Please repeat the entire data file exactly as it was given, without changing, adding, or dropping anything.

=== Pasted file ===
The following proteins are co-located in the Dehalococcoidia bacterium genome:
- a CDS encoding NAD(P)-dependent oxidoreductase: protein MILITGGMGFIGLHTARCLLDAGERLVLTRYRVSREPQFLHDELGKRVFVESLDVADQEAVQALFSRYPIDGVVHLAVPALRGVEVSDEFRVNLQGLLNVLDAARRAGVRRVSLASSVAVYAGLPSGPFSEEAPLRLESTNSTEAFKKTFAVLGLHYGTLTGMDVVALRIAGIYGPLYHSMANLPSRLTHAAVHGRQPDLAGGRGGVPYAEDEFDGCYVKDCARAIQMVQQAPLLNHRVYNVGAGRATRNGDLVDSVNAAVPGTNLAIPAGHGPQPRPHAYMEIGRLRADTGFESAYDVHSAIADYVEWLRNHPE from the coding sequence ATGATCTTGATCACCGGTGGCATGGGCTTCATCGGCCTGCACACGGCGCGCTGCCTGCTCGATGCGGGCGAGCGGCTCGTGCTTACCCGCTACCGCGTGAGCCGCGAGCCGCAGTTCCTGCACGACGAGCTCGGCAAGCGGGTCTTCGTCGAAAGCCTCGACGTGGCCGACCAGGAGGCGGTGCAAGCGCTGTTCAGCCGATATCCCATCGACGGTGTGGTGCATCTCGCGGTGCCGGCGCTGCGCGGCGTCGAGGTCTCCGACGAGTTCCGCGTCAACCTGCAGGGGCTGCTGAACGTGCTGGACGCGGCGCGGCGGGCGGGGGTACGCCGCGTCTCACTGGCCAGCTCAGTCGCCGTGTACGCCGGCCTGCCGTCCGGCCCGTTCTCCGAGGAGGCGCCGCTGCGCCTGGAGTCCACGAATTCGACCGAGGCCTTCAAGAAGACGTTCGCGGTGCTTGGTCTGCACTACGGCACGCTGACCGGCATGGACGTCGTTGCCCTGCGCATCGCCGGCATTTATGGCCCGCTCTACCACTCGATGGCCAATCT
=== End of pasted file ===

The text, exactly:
The following proteins are co-located in the Dehalococcoidia bacterium genome:
- a CDS encoding NAD(P)-dependent oxidoreductase: protein MILITGGMGFIGLHTARCLLDAGERLVLTRYRVSREPQFLHDELGKRVFVESLDVADQEAVQALFSRYPIDGVVHLAVPALRGVEVSDEFRVNLQGLLNVLDAARRAGVRRVSLASSVAVYAGLPSGPFSEEAPLRLESTNSTEAFKKTFAVLGLHYGTLTGMDVVALRIAGIYGPLYHSMANLPSRLTHAAVHGRQPDLAGGRGGVPYAEDEFDGCYVKDCARAIQMVQQAPLLNHRVYNVGAGRATRNGDLVDSVNAAVPGTNLAIPAGHGPQPRPHAYMEIGRLRADTGFESAYDVHSAIADYVEWLRNHPE from the coding sequence ATGATCTTGATCACCGGTGGCATGGGCTTCATCGGCCTGCACACGGCGCGCTGCCTGCTCGATGCGGGCGAGCGGCTCGTGCTTACCCGCTACCGCGTGAGCCGCGAGCCGCAGTTCCTGCACGACGAGCTCGGCAAGCGGGTCTTCGTCGAAAGCCTCGACGTGGCCGACCAGGAGGCGGTGCAAGCGCTGTTCAGCCGATATCCCATCGACGGTGTGGTGCATCTCGCGGTGCCGGCGCTGCGCGGCGTCGAGGTCTCCGACGAGTTCCGCGTCAACCTGCAGGGGCTGCTGAACGTGCTGGACGCGGCGCGGCGGGCGGGGGTACGCCGCGTCTCACTGGCCAGCTCAGTCGCCGTGTACGCCGGCCTGCCGTCCGGCCCGTTCTCCGAGGAGGCGCCGCTGCGCCTGGAGTCCACGAATTCGACCGAGGCCTTCAAGAAGACGTTCGCGGTGCTTGGTCTGCACTACGGCACGCTGACCGGCATGGACGTCGTTGCCCTGCGCATCGCCGGCATTTATGGCCCGCTCTACCACTCGATGGCCAATCT